The treatment of corns and calluses begins, first of all, by relieving the causative pressure or friction. Corrective footwear or properly fitted orthotic inserts may relieve excessive external forces. In addition, shoes may be stretched to reduce pressure over existing corns or calluses. Hyperkeratosis caused by shearing of the skin over the metatarsal heads may be helped be evenly distributing the weight through the use of Spence insoles. Hyperkeratosis resulting from an inverted foot may be relieved by support beneath the medial aspect of the foot. Raising the heel may relieve hyperkeratosis resulting from a high arch. Corns may be further treated in the following manner. Soak the corn in hot water. Then, pare the surface with a sharp knife or razor. Place a soft felt ring around the site, and paint the base with silver nitrate solution (10%). Performing this simple regimen once a week may yield satisfactory results. If this treatment is unsuccessful, topical medications for corn and callus removal may be in order. One option is the use of salicylic acid plaster (40% Mediplast available OTC), which is applied after paring the corn and removing the central core. In a 48-hour cycle the plaster is removed; the white, macerated skin is rubbed off; and the plaster is reapplied. Bichloroacetic acid has been successful with similar treatment methods. For relieving the pain caused by a corn, 0.01 to 0.02 ml of triamcinolone suspension (40mg/ml) injected under the corn may be helpful. In the case of soft corns or hard corns that are unresponsive to local therapy, an orthopedic surgeon should be consulted regarding the need to remove the underlying exostosis. Relief may be provided by open surgical shaving of the bone or by minimal-incision surgery. In which a rotating burr placed through a nick in the skin grinds the exostosis. Treatment may be more prolonged for calluses than for corns. Calluses in the presence of oils remain hard and brittle, but if allowed to absorb water become soft and pliable. After completing the first step in treatment (removing pressure with proper footwear or padding), hydration of the callus followed by paring with a scalpel or rubbing with a pumice stone is advised. Salicylic acid plaster (40% Mediplast available OTC) applied to the callus may help diminish the hyperkeratosis and may relieve pressure and pain. Painful calluses such as fissured heel calluses may be softened with nightly application of propylene glycol (two part to one part water) under plastic occlusion. Some ways to prevent, or at least minimize, the development of undesirable corns and calluses are presented in the following memory jogger.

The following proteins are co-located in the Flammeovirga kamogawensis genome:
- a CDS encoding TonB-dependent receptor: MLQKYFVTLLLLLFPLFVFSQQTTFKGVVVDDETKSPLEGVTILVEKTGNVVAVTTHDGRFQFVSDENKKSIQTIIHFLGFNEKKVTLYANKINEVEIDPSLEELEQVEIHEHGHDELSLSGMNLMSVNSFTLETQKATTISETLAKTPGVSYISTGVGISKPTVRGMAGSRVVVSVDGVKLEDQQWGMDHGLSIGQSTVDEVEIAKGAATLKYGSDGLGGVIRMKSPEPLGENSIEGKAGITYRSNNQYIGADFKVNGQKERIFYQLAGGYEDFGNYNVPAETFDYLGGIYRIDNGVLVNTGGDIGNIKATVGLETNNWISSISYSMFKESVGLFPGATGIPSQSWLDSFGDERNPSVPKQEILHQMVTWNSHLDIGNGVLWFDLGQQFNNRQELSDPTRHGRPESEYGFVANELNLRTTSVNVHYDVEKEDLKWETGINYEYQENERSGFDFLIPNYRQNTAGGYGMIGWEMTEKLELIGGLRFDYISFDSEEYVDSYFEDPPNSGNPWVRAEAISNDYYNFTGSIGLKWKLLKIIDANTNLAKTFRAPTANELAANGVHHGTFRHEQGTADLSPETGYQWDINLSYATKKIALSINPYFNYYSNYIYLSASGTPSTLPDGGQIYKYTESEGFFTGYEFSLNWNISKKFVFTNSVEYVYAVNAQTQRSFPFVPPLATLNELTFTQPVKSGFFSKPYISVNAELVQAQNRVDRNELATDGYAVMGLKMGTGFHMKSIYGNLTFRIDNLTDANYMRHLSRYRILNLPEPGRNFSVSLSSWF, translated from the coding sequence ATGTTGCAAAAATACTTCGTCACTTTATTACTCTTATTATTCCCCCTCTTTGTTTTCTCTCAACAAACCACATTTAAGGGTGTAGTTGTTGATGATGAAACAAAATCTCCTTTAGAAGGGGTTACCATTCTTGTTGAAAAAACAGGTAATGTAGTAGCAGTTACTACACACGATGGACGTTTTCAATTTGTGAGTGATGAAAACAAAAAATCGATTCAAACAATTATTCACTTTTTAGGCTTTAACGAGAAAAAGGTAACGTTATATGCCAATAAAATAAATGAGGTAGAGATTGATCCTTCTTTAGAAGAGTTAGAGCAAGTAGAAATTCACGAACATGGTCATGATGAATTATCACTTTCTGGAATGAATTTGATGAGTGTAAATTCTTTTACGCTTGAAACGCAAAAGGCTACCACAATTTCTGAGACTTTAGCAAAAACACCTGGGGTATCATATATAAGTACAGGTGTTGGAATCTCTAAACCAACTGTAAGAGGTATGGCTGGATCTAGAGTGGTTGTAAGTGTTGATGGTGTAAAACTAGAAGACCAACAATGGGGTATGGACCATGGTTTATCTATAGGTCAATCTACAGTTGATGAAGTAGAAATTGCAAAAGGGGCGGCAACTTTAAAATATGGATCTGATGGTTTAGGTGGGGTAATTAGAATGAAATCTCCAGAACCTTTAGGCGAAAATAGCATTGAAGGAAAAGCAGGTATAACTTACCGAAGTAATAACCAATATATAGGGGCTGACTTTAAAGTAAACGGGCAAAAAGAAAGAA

Athletes might take the following precautions in an attempt to help prevent, or at least minimize, the development of undesirable corns and calluses. - Wear shoes that fit properly. - Wear gear such as gloves, kneepads, or thick socks to protect against friction. - Use corn/callus pads on the feet to reduce pressure on irritated areas. - Stretch the shoes at areas over existing corns and calluses. - When possible, avoid activities that place constant pressure on specific skin areas.



Although friction is an essential part of one's existence, there are treatments available to provide relief from the consequences of friction, such as corn and calluses. The treatments outlined for these hyperkeratotic lesions can provide satisfactory results when carried out faithfully.